These protocols are designed to ensure patient safety, protect privacy, and promote AI tools’ seamless and successful integration into day-to-day operations. Healthcare professionals also continue to provide new protocols for AI adoption, identifying key considerations for adopting AI-based tools into clinical practices6. These considerations span across various themes, including cultural factors, data and algorithm validation, training, and education, and even the current level of AI acceptance within a provider or practice.


A phased implementation strategy must be used to build confidence and trust in the technology, with AI tools initially supporting neurologists in specific tasks before gradually expanding to encompass broader applications. This staged approach allows for iterative refinement based on real-world experience, reflecting the meticulous, patient-centered approach that defines healthcare innovation.



4. The Benefits of Human/Machine Teaming

More trust is built when AI is viewed as a supportive technology that amplifies human capabilities. Neurologists possess a wealth of clinical experience and expertise that AI lacks, and this expertise is invaluable for contextualizing AI-generated insights. Various studies and real-world applications exemplify the synergy between human neurologists and AI. This collaborative approach can significantly streamline the interpretation process, leading to more accurate analysis, faster diagnosis by the physician, and better patient outcomes.


Neurologists, epileptologists, and other neuro experts are only beginning to understand how big data and AI can be used to drive better health outcomes in the future. For example, researchers are currently working with AI and EEG data7 to help clinicians identify potential underlying epileptiform activity in children displaying abnormal behaviors. Within neurosurgery, the multifaceted integration of AI in neurology underscores its potential to reshape clinical practices and neurosurgical techniques.8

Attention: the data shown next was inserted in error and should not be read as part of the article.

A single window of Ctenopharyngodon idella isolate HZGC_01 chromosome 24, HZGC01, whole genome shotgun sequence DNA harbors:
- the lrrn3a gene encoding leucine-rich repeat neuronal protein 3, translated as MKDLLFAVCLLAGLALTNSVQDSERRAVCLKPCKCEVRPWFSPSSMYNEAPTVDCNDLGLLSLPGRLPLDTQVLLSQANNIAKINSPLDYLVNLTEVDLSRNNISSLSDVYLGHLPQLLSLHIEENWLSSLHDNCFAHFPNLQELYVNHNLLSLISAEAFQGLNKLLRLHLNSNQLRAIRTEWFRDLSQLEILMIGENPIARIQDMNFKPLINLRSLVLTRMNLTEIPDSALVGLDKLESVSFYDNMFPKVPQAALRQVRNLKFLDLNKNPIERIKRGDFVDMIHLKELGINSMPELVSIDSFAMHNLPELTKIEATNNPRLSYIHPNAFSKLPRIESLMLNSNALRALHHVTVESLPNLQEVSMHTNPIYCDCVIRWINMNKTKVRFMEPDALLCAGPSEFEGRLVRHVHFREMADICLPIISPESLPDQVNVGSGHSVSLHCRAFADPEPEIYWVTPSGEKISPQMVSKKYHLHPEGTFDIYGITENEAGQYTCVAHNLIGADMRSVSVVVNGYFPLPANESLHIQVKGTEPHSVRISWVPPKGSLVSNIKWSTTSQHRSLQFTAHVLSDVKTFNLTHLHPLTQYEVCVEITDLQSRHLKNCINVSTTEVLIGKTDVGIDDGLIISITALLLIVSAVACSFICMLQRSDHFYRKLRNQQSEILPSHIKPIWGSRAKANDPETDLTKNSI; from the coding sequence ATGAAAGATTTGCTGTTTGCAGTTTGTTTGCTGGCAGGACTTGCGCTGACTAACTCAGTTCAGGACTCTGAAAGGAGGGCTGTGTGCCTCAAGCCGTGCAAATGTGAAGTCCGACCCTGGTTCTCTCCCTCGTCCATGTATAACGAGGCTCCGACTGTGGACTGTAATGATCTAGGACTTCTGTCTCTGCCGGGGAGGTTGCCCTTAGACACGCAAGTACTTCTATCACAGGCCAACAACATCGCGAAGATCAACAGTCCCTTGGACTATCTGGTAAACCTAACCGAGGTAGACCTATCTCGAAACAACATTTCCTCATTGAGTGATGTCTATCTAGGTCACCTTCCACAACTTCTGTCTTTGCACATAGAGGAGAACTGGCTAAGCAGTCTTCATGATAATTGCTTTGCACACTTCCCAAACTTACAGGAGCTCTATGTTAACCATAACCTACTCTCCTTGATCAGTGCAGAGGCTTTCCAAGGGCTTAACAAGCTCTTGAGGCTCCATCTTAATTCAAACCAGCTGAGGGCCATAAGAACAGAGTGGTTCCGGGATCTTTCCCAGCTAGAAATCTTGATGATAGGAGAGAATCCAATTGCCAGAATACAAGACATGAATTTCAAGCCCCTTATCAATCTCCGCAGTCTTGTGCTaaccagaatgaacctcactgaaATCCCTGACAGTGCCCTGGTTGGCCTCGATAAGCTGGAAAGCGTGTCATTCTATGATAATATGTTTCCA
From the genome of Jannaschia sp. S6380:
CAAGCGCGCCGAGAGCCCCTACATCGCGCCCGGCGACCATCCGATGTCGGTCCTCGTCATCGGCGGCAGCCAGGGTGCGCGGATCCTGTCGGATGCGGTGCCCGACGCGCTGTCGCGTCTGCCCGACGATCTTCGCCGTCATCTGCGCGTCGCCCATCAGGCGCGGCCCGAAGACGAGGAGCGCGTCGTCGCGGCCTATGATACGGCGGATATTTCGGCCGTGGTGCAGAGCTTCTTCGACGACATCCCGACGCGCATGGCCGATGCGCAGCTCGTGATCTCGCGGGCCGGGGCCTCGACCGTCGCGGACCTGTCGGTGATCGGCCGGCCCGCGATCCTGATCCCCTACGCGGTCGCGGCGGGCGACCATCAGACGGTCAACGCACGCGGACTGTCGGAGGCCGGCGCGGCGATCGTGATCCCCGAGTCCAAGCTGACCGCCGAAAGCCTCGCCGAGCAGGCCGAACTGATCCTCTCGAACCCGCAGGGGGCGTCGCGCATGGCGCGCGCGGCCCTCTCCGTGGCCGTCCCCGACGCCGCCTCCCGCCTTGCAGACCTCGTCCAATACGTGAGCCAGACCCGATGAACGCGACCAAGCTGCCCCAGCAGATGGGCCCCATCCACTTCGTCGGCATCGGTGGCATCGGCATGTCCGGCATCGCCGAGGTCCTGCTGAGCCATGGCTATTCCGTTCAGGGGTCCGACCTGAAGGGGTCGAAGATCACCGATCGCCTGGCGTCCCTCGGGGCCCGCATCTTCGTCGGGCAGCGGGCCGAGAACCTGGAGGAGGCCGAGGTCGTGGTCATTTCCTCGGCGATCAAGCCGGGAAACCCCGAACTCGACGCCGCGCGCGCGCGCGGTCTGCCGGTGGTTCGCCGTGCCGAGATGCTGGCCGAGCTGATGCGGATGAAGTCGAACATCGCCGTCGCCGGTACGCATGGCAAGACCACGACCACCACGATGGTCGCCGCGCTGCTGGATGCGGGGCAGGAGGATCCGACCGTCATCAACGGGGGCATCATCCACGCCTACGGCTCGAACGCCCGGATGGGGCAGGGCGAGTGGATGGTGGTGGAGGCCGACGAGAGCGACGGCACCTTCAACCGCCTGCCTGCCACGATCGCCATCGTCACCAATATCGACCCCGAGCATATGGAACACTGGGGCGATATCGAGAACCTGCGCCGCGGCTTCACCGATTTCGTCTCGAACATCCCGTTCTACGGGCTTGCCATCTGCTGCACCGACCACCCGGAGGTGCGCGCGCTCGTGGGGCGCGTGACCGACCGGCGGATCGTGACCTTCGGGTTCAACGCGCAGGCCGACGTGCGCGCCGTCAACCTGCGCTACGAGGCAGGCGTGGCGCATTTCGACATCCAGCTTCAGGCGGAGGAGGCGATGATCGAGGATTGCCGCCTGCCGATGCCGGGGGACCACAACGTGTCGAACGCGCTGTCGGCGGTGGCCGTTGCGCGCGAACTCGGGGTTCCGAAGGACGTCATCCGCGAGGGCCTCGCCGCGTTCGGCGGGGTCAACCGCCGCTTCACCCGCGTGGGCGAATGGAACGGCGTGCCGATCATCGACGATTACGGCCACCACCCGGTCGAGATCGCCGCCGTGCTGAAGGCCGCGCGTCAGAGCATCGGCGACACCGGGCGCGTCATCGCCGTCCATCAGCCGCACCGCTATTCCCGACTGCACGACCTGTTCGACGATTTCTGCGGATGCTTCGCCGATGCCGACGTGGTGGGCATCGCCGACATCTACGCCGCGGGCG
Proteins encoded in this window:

In the realm of seizure disorders, machine learning can predict epilepsy surgery outcomes with up to 90% accuracy, while automatic seizure detection using AI techniques enhances scalp EEG analysis. AI’s role extends to neuro-oncology, where it supports noninvasive glioma grading through MRI data analysis. And within the IDD space, AI-driven brain–machine interfaces can enable disabled individuals to interact with their environment using brain signals.


AI is also being used to predict the need for CT scans9 in mild pediatric TBI, where overuse of imaging and radiation may pose problems. Given the enormous amount of data available, the applications for EEG interpretation using big data and AI are endless.


With even more neuro AI tools just around the corner, the journey from early machine learning algorithms to today’s sophisticated AI-powered technology has already paved the way for a deep relationship of trust and cooperation between AI and neurology. As AI becomes more integrated with daily practice, neurologists, epileptologists, and neurodiagnostic teams can elevate their work to even higher levels of accuracy and efficiency. The use of AI for EEG interpretation is not only a technological advancement, but also an evolving partnership that will increasingly benefit the field of neurology.

practical applications of artificial intelligence in EEG



1. “A Better Way to Onboard AI.” Harvard Business Review, 28 Apr. 2022, hbr.org/2020/07/a-better-way-to-onboard-ai
2. Yannick Roy et al 2019 J. Neural Eng. 16 051001DOI 10.1088/1741-2552/ab260c
3. JAMA Neurol. 2023;80(8):805-812. doi:10.1001/jamaneurol.2023.1645
4. Front. Hum. Neurosci., 12 March 2019 Sec. Brain Imaging and Stimulation. Volume 13 – 2019
5. Yannick Roy et al 2019 J. Neural Eng. 16 051001DOI 10.1088/1741-2552/ab260c
6. “Trustworthy Adoption of AI in Healthcare.” DNV, www.dnv.com/research/healthcare-programme/data-sharing.html. Accessed 24 Aug. 2023.
7. Donoghue, Dr. Jacob. “Transforming Epilepsy Clinical Trials with EEG and Machine Learning.” Drug Discovery and Development, 17 Mar. 2023,
8. Ganapathy Krishnan, Abdul Shabbir Syed, Nursetyo Aldilas Achmad “Artificial intelligence in neurosciences: A clinician’s perspective” Neurology India 2018, Volume 66, Issue Number 4, Page 934-939
9. “Top 4 Ai Use Cases in Neurology in 2023.” AIMultiple, research.aimultiple.com/neurology-ai/. Accessed 24 Aug. 2023.